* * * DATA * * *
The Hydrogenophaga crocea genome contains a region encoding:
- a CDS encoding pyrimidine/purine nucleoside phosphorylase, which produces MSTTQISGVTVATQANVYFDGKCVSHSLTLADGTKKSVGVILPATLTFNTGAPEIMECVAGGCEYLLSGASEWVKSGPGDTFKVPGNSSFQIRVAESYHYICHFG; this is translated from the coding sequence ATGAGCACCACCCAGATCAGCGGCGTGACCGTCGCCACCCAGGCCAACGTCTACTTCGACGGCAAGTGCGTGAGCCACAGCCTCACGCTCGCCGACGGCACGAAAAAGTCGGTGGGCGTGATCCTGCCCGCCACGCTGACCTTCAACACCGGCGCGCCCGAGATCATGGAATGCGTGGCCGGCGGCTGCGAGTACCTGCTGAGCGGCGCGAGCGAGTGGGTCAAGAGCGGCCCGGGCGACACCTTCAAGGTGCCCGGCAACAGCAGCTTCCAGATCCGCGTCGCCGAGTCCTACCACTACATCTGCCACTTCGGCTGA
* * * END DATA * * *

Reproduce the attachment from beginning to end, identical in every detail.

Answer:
The Hydrogenophaga crocea genome contains a region encoding:
- a CDS encoding pyrimidine/purine nucleoside phosphorylase, which produces MSTTQISGVTVATQANVYFDGKCVSHSLTLADGTKKSVGVILPATLTFNTGAPEIMECVAGGCEYLLSGASEWVKSGPGDTFKVPGNSSFQIRVAESYHYICHFG; this is translated from the coding sequence ATGAGCACCACCCAGATCAGCGGCGTGACCGTCGCCACCCAGGCCAACGTCTACTTCGACGGCAAGTGCGTGAGCCACAGCCTCACGCTCGCCGACGGCACGAAAAAGTCGGTGGGCGTGATCCTGCCCGCCACGCTGACCTTCAACACCGGCGCGCCCGAGATCATGGAATGCGTGGCCGGCGGCTGCGAGTACCTGCTGAGCGGCGCGAGCGAGTGGGTCAAGAGCGGCCCGGGCGACACCTTCAAGGTGCCCGGCAACAGCAGCTTCCAGATCCGCGTCGCCGAGTCCTACCACTACATCTGCCACTTCGGCTGA